Getting Around in Hong Kong

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Hong Kong is small and crowded which makes public transport the best way to get around. Public transport is cheap, fast, it is widely used and generally efficient. The bus system is extensive and bewildering, but you will have to use it to explore the south side of Hong Kong Island and the New Territories, though to make things easier, all routes and stops can be searched online; the major bus companies in Hong Kong are the Kowloon Motor Bus Company (http://www.kmb.hk/english.php), First Bus (http://www.nwfb.com.hk/eng/index.htm), and Citybus (http://www.citybus.com.hk/eng/main.asp). The north side of Hong Kong Island and most of Kowloon are well-served by Hong Kong's ultra-modern underground subway, the Mass Transit Railway (MTR). Three tunnels link Hong Kong with Kowloon and Lantau.

The Kowloon-Guangzhou (Canton) Railway (KCR) runs from Kowloon to the Chinese border at Lo Wu  (Luohu). Light Rail Transit (fast modern air-con trams) run in the New Territories connecting the city of Tuen Mun with Yuen Long. Double-decker trams trundle along the northern side of Hong Kong Island, which are efficient and cheap, costing $2 HK per adult and $1 per child or senior citizen.

The Star Ferry's cross harbour trip between Kowloon's Tsim Sa Tsui and HK's Central is a quick 8 minute and inexpensive ride (around $2 for adults) that gives you great views of the harbor and both Kowloon and Hong Kong Island. The Tsim Sa Tsui pier is next to the Ocean Terminal mall, and the Central pier is near Jardine's House.

For connection to the surrounding islands, outlying area, and points up into the Pearl River Delta, Hong Kong's ferries are usually faster and sometimes cheaper than buses or trams. They are comfortable, fun and harbour views can be stunning especially if the weather cooperates. For short trips to nearby islands, medium capacity ferries are available. For longer trips (Macau, and destinations in the PRC) two basic types of small ferry craft seem to be the norm; the double hulled "jet" catamaran, and the faster hydrofoil (aka "jet-foil"). These ferry services are set up like airlines, with hostesses  on board to sell you everything from beer to cognac. All ferries out of HK are airconditioned except for the soon to be obsolete Star Ferry. Altenatively, if you're really in a hurry, there are also private helicopter services out of HK. Remember, if you're crossing a border from HK SAR to the PRC or Macau, you must have your travel documents.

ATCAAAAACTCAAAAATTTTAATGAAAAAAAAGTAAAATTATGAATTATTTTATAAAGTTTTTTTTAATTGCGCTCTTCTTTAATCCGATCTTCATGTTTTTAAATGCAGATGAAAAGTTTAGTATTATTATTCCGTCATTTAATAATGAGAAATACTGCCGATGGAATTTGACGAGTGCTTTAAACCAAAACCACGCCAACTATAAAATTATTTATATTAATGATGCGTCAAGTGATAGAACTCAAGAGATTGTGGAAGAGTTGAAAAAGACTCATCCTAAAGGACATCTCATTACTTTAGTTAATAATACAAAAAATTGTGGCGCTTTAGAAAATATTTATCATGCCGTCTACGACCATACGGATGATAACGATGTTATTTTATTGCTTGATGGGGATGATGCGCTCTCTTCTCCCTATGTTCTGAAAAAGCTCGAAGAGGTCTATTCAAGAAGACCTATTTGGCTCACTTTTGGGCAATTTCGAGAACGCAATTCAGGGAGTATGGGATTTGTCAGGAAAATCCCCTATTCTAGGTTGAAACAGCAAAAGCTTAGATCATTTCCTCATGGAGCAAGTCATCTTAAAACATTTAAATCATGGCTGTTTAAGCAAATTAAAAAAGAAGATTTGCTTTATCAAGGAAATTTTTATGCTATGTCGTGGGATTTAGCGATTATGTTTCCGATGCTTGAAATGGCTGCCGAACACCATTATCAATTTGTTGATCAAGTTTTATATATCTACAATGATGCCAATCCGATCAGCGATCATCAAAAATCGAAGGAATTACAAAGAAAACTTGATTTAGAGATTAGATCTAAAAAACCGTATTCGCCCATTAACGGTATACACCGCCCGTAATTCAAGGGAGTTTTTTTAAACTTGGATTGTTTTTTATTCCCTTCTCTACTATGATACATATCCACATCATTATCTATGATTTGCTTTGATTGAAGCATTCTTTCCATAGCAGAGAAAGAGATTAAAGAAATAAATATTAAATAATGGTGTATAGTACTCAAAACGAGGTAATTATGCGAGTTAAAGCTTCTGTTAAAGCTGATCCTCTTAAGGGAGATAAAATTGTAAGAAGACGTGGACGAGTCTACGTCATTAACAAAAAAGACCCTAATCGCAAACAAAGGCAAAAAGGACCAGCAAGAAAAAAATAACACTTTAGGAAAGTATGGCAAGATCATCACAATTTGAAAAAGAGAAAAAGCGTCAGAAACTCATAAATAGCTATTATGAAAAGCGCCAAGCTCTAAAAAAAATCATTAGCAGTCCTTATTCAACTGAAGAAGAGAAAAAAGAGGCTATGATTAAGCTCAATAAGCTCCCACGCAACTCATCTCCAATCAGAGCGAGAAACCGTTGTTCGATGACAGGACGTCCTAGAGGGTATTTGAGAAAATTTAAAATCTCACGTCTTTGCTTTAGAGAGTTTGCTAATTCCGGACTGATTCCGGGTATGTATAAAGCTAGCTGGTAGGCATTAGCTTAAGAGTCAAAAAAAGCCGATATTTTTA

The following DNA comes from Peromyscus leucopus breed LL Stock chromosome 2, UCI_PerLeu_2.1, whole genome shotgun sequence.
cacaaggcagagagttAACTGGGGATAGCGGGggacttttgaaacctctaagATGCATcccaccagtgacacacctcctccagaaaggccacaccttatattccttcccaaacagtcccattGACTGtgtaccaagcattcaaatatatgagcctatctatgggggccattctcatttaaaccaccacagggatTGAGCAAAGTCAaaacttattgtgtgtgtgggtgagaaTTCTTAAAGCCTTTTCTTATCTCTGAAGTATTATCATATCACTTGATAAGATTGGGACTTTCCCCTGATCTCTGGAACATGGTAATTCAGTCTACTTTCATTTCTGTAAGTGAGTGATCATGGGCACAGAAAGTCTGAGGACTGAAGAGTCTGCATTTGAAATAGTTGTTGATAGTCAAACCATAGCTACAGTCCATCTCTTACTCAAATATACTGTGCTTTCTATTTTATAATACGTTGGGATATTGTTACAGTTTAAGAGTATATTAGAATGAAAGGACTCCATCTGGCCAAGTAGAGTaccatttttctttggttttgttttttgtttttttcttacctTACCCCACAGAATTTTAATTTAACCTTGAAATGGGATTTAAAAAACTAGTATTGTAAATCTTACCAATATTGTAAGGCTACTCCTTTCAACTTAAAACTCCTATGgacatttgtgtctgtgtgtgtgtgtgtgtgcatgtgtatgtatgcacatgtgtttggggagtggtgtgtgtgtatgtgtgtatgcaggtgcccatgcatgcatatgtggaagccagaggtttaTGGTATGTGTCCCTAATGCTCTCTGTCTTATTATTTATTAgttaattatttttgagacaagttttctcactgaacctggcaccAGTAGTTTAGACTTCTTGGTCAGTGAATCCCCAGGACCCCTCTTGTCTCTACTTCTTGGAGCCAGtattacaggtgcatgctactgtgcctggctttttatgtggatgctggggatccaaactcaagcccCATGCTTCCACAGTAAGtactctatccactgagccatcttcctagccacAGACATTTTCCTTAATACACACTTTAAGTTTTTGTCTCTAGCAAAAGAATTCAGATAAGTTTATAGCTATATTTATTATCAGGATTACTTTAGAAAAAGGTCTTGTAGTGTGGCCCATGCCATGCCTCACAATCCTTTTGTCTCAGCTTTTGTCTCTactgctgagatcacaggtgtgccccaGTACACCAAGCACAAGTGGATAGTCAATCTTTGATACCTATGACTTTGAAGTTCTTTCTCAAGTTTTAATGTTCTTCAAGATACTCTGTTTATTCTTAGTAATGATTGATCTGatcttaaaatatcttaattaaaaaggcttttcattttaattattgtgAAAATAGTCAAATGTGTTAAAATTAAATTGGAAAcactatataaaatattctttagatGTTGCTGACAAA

Metered taxis are red with silver tops (green with white tops in the New Territories, blue on Lantau, and black in Macau) will not pick up or drop passengers at bus stops. Starting fares begin at $15 HK for the first 2 km and meters jump $1.40 HK for every additional 0.2 km thereafter. If you take a taxi to another section (like from New Territories to Lantau) you also have to pay a return fare. Cross harbour taxi rides also require payment of the return toll (with toll prices varying between 20-50 HK$, depending on the tunnel). Cycling in Kowloon or Central would be suicidal but in quiet areas of the islands or the New Territories a bike can be quite a nice way of getting around.

An army of minibuses take up the slack in the labyrinthine streets that are too small for the large doubledeckers. Each usually runs a dedicated route that is generally a short loop through a local area but some will be wider ranging. Fares and general stops are denoted (in traditional Chinese and English) by a green placard in the front windshield or on the top of the roof. Stops can be made by calling out to the driver when you want to get off; be loud enough to be heard, and you can either request to stop in English or give it a shot in Cantonese, which is "yau lok".

 

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